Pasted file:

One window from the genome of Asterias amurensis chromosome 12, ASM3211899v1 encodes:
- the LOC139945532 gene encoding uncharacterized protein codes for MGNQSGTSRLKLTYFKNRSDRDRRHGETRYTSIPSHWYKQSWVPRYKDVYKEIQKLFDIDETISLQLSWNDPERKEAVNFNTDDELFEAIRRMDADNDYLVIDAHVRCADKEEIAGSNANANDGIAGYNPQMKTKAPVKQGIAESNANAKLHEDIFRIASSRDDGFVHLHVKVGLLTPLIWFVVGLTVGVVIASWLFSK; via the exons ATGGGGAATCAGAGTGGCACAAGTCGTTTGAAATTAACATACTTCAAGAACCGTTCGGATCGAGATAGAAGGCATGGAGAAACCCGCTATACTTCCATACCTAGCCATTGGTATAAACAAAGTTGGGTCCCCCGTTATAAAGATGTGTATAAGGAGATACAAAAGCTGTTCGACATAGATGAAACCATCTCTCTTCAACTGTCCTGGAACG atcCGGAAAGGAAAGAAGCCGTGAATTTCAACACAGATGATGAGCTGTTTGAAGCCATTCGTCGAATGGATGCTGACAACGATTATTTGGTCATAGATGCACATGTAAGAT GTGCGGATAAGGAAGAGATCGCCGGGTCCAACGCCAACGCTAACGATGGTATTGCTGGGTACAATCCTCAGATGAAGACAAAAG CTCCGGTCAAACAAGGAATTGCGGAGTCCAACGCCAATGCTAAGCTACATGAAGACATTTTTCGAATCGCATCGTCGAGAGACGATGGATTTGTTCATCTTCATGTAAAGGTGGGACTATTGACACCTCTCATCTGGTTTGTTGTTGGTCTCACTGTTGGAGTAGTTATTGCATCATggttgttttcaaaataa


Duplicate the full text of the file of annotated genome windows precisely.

One window from the genome of Asterias amurensis chromosome 12, ASM3211899v1 encodes:
- the LOC139945532 gene encoding uncharacterized protein codes for MGNQSGTSRLKLTYFKNRSDRDRRHGETRYTSIPSHWYKQSWVPRYKDVYKEIQKLFDIDETISLQLSWNDPERKEAVNFNTDDELFEAIRRMDADNDYLVIDAHVRCADKEEIAGSNANANDGIAGYNPQMKTKAPVKQGIAESNANAKLHEDIFRIASSRDDGFVHLHVKVGLLTPLIWFVVGLTVGVVIASWLFSK; via the exons ATGGGGAATCAGAGTGGCACAAGTCGTTTGAAATTAACATACTTCAAGAACCGTTCGGATCGAGATAGAAGGCATGGAGAAACCCGCTATACTTCCATACCTAGCCATTGGTATAAACAAAGTTGGGTCCCCCGTTATAAAGATGTGTATAAGGAGATACAAAAGCTGTTCGACATAGATGAAACCATCTCTCTTCAACTGTCCTGGAACG atcCGGAAAGGAAAGAAGCCGTGAATTTCAACACAGATGATGAGCTGTTTGAAGCCATTCGTCGAATGGATGCTGACAACGATTATTTGGTCATAGATGCACATGTAAGAT GTGCGGATAAGGAAGAGATCGCCGGGTCCAACGCCAACGCTAACGATGGTATTGCTGGGTACAATCCTCAGATGAAGACAAAAG CTCCGGTCAAACAAGGAATTGCGGAGTCCAACGCCAATGCTAAGCTACATGAAGACATTTTTCGAATCGCATCGTCGAGAGACGATGGATTTGTTCATCTTCATGTAAAGGTGGGACTATTGACACCTCTCATCTGGTTTGTTGTTGGTCTCACTGTTGGAGTAGTTATTGCATCATggttgttttcaaaataa